The Shops and Restaurants at Hudson Yards opened March 2019. This is a shopping center/mall adjacent to Chelsea and the Hudson Railroad Yards on the west-side of Manhatten. It is part of the largest real estate development in the city and is planned to be a city within the city replete with residential, office, hotel and public open spaces...totally reinventing a part of New York next to railroad tracks and older under utilized buildings.
This redevelopment project hit the planning boards roughly 12 years ago, and it looks it. Although everything is spanking new, very few aspects of the shops and restaurants seem new or innovative. For example, the majority of the stores are the same established brands that can be found in any reasonably upscale mall, such as Madewell, Stuart Weitzman, Kate Spade, Tory Burch to name a few. There is the typical upscale designer component of Louis Vuitton, Chanel, Coach, Tod’s, just like in Copley Place and others of that ilk. While there is an attempt to please everyone with the big discounters H&M, Zara, and Uniqlo, the sum of the parts is rather ho-hum and yet it is huge vertically going up five-stories. There are restaurants, fast food offerings, and celebrity-chef offerings as well, but something is lacking. Only with the Little Spain store with its myriad Spanish food kiosks and restaurant, is there a sense of discovery and anticipation. Interestingly one space felt new and different. It is a shoppers lounge, a store-like space with a view to rest, have coffee or tea, take a shower, reboot your electronic devices, and who knows what else? Cost $6.00 per 30 minutes.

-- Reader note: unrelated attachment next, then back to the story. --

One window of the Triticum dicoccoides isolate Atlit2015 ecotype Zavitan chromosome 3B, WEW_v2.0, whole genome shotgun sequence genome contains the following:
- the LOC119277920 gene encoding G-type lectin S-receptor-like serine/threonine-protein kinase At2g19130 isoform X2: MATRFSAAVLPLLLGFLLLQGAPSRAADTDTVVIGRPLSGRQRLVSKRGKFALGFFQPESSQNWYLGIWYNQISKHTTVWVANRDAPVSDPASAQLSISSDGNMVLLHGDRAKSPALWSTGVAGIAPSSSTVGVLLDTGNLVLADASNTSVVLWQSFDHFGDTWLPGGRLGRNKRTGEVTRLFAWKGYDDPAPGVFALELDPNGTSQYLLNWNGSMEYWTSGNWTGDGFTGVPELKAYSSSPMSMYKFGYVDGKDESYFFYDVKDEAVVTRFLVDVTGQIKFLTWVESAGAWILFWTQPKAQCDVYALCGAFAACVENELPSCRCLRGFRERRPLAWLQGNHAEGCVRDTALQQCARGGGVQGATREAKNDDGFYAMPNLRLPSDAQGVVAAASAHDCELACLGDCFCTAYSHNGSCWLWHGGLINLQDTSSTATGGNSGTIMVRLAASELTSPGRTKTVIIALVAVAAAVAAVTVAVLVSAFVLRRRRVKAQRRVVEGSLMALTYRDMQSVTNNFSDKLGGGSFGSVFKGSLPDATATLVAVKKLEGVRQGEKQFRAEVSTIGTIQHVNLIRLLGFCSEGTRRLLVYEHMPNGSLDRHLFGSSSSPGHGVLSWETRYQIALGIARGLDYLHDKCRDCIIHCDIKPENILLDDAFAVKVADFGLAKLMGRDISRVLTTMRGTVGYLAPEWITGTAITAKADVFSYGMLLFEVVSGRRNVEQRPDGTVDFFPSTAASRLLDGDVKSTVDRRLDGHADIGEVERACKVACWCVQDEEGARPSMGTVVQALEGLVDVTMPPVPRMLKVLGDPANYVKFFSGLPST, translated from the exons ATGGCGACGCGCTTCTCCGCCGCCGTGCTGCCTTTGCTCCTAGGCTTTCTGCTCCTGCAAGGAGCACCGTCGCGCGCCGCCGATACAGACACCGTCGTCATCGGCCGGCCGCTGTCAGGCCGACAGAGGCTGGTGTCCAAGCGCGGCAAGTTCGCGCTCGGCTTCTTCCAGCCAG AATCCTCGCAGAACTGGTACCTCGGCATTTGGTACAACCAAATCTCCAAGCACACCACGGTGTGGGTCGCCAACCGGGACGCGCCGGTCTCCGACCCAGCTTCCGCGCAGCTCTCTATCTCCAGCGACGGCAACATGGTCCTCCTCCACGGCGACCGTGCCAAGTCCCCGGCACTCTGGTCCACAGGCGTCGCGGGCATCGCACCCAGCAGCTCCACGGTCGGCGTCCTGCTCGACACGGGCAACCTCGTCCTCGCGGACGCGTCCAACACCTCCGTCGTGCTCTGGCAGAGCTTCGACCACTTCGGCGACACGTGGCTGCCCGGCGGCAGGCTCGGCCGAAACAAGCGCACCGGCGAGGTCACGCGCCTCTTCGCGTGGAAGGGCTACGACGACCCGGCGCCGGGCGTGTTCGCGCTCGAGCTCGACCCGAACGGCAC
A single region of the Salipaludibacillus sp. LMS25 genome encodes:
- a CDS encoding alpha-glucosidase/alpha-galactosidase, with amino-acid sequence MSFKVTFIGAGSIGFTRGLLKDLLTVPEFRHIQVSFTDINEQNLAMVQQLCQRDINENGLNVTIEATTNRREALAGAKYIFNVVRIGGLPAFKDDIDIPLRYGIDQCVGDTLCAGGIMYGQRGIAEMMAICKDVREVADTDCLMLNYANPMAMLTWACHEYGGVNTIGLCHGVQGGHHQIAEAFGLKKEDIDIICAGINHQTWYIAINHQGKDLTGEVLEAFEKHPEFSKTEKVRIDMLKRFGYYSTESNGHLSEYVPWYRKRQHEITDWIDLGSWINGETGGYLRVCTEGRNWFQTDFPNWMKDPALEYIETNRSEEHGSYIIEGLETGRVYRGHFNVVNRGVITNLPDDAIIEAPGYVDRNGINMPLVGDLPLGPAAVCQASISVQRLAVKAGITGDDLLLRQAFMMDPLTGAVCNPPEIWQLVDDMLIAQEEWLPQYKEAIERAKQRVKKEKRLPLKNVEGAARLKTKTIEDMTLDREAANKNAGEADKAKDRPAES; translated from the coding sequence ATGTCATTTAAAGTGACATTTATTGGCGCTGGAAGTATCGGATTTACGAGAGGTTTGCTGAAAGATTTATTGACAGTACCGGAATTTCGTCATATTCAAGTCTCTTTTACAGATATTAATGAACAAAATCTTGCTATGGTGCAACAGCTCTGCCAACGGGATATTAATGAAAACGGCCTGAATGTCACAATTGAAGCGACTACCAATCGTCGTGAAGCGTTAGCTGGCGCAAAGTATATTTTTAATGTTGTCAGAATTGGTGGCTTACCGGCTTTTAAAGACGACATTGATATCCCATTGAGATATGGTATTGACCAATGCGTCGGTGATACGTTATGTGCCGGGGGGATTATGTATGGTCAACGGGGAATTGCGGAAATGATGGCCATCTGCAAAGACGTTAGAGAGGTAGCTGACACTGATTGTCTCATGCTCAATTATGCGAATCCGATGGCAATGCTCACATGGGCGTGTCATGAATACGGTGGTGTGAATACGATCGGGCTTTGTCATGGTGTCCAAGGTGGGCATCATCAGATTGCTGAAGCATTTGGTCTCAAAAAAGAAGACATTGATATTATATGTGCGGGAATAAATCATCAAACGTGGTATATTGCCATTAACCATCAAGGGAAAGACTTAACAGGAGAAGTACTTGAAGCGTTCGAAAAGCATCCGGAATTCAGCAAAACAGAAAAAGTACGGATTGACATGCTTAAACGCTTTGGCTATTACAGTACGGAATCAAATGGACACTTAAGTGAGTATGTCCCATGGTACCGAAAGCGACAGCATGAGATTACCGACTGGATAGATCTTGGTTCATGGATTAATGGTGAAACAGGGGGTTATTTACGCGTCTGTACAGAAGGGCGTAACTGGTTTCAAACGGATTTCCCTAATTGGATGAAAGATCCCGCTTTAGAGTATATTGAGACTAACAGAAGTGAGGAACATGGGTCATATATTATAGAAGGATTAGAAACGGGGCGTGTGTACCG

The point is, the retail at Hudson Yards, although new, feels old. Compare that to Bleeker St. where several new and different stores are opening, some of whom because of Brookfield’s purchase of a few blocks to manage and others who see the handwriting on the wall: Shopping streets are coming back.
Most shoppers do not have the time nor inclination to be in an interior mall-type space regardless of art on the walls, high end glass and shiny steel décor, unless there is innovation with new and different stores. And when you think of the up and coming newest shopper, Gen Z, they as well as Millennials want stores and brands with whom they have identified, generally stores originating on the internet. It is not clear why that type of store is not found here, except perhaps because they could not afford it.
Carol Todreas is a principal at Todreas Hanley Associates, Cambridge, Mass.